In 2022, Curtis – and the team – took another jump. His numbers shot up across the board, 27 touchdowns, only four interceptions, a completion percentage that rocketed 17 points, while Gannon finished 8-3, highlighted by an upset win over #11 IUP. Curtis was the star of the day, accounting for six total touchdowns, four passing and two rushing. None were longer than this 75-yard strike down the middle of the field to WR Bransen Stanley.
Dominating at quarterback is enough for one player to contribute but Curtis did even more. When Gannon’s starting punter moved back home to Australia, Curtis went to Raeburn and convinced him to serve as the team’s quarterback and punter. A kicker and punter growing up, he utilized those talents to travel with the team while at Ohio State. And when they were needed last year, he stepped up and stepped in.
“I was like, ‘Hey coach, I got you.’ And he’s like, ‘Okay, as long as you don’t get hurt.’ I was like, ‘I won’t, I’ll take a couple steps back and I’ll one-step and kick this…I actually got to do a little bit of field goals this year too.”
When the rest of the offense left the field, Curtis didn’t, and he averaged nearly 40 yards per punt with five travelling 50+ yards. Curtis also nailed six PATs, making him a true two-way player on offense and special teams. Here’s one example of him beautifully landing this punt inside the five in a win over Cal U.
His time at Gannon was good off the field, too. He met his wife at school, proposing to her on Senior Day.
After his final snap at Gannon, Curtis set his sights on the NFL. The only problem? He couldn’t get into a Pro Day. Gannon was too small to hold its own dedicated workout and for most D2 players, they try to get an invite to a local but bigger school. For some, it’s places out east like Villanova or somewhere in Ohio. But Curtis couldn’t get any door open. That’s when Steelers scout Mike Butler stepped in.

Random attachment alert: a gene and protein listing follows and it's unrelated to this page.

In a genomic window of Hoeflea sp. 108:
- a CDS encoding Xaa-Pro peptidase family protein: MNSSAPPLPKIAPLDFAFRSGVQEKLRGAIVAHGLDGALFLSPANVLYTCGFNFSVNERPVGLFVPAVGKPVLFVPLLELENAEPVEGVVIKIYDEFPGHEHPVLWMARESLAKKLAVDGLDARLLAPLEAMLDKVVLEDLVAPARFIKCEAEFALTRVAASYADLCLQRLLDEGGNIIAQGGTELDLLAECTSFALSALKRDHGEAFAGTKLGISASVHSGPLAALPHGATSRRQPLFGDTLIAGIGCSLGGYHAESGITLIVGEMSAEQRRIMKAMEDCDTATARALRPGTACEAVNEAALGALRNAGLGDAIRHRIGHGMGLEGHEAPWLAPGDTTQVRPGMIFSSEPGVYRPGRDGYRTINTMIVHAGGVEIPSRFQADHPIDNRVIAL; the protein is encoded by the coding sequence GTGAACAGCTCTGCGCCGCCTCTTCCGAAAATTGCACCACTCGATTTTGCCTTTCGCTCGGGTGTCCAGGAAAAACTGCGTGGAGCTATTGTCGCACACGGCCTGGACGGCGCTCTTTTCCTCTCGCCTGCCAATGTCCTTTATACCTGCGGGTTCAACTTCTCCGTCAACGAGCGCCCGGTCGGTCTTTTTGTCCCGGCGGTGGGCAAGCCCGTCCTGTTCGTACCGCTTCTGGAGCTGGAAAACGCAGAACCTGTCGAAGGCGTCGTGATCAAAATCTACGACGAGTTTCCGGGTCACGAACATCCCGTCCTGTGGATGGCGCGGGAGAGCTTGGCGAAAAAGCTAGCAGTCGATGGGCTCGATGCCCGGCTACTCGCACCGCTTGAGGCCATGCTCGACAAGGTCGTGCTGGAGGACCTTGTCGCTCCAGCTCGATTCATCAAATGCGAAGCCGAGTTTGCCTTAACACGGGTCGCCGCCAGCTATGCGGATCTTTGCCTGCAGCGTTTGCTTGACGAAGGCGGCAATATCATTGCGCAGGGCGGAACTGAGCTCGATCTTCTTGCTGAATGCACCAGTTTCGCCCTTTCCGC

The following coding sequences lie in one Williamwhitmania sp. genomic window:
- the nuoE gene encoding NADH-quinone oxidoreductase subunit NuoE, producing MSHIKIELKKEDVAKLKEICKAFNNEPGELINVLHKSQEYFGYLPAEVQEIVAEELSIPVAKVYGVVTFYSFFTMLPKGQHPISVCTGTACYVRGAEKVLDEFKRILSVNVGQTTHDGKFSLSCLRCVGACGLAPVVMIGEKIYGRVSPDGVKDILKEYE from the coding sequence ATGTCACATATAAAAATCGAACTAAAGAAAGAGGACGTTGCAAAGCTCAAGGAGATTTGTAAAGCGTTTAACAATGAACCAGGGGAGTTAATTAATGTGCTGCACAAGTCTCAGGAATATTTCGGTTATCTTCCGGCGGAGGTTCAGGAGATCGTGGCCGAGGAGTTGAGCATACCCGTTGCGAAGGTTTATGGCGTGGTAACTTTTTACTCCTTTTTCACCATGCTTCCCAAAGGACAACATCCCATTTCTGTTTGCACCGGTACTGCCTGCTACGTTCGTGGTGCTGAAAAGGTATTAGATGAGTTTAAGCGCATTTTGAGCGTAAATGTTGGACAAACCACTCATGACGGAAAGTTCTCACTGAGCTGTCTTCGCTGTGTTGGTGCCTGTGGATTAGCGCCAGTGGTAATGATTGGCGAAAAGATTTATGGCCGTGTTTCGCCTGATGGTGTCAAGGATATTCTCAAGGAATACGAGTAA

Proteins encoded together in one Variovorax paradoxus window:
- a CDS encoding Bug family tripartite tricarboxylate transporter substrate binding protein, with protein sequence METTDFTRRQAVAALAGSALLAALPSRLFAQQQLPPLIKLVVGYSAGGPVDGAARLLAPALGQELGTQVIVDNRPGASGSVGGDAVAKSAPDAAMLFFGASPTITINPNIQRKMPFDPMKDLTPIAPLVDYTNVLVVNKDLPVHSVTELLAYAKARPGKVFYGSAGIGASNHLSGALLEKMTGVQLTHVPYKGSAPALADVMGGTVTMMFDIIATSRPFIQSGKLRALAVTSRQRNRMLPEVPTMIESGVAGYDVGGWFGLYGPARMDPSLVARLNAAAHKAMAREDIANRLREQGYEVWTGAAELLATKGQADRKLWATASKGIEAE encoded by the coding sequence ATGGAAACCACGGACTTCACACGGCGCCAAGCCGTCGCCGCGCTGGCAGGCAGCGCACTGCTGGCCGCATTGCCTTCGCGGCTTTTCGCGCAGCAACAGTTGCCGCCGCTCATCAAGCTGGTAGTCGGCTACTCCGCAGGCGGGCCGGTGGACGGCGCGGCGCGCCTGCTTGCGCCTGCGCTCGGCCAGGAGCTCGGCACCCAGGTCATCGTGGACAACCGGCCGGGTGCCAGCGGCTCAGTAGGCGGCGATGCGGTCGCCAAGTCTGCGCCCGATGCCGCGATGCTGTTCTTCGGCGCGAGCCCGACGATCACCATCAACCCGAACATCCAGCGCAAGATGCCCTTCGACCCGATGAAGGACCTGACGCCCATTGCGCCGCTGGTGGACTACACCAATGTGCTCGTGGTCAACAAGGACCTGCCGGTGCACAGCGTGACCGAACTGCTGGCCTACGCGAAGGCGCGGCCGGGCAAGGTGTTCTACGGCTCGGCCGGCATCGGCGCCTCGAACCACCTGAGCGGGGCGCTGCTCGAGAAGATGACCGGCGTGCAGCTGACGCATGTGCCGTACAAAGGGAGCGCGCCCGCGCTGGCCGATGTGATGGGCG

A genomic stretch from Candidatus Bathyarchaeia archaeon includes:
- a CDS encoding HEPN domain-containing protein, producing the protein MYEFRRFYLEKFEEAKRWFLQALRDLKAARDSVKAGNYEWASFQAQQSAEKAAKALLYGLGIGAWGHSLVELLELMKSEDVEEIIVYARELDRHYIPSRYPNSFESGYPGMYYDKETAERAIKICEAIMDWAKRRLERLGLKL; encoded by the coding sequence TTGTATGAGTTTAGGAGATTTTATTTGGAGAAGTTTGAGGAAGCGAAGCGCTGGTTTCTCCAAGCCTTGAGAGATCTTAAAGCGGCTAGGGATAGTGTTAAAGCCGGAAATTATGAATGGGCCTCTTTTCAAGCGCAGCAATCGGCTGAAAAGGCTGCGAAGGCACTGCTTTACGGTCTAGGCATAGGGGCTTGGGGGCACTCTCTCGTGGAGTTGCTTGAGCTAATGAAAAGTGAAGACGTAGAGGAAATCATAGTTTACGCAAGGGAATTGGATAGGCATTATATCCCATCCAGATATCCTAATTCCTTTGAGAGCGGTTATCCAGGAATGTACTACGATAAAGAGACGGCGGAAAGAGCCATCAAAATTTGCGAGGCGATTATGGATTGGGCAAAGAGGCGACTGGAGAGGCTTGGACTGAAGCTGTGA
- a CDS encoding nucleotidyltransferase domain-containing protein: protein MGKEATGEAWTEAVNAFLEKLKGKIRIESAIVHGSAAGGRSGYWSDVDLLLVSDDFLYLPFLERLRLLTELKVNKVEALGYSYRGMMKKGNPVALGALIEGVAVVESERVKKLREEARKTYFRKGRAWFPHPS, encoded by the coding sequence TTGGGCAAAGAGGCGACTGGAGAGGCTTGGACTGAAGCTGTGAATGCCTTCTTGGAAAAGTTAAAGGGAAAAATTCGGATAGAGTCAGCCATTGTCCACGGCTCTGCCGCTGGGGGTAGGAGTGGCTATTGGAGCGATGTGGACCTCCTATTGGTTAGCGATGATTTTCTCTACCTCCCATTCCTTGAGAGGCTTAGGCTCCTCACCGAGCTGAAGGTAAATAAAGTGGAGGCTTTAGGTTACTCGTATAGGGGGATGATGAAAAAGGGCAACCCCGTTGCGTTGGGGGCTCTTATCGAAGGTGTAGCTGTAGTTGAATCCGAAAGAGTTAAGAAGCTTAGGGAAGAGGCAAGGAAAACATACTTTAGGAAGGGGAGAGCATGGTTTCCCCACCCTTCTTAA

“Mike Butler from the Steelers reached out to me and he said, “We’re looking forward to seeing you throw, we kinda wanna see you more.’ And I was like, ‘I can’t get into a Pro Day’. He said, ‘Have you tried Duquesne?’ I was like, ‘Yes sir, I have.’ He said ‘Let me talk to somebody.'”
With close ties to the school and the weight of a NFL team pushing down, Duquesne invited Curtis to its late March Pro Day. Butler didn’t attend but the Steelers were represented by Scouting Coordinator Casey Weidl, brother of Assistant GM Andy Weidl. Several other NFL teams showed up to watch Curtis and others – like IUP WR Duane Brown – work out. Curtis said he spoke most extensively with the Houston Texans while the Miami Dolphins and Green Bay Packers also made the trip.
Curtis didn’t squander the chance. According to reports, he had a fantastic workout, even though he was adjusting to receivers he had never thrown to before. Flashing a big arm, there were only a handful of incompletions during the session. Curtis has heard he could be drafted in the seventh round or at worse, become a priority free agent. All he wants is a chance.
“It was a blessing that [Butler] helped me get into one of those things to be able to throw in front of all those teams…I’m just excited to see wherever I go, wherever I land and I’m gonna go make an organization better,” he said.
With a big frame — he is listed 6’4, 235 pounds — an equally large arm and a punting background, it’s easy to draw comparisons to a young Ben Roethlisberger. As a late-round pick or free agent, he’s going to enter the NFL as a backup trying to make a team. While Curtis is content with any role the league offers, he believes in his potential.
“I know that I could be a good backup, but I also know that I could be a good starter,” he said. “I have the arm strength and the mental capacity to be able to do it. So just gonna seize every opportunity that I get.”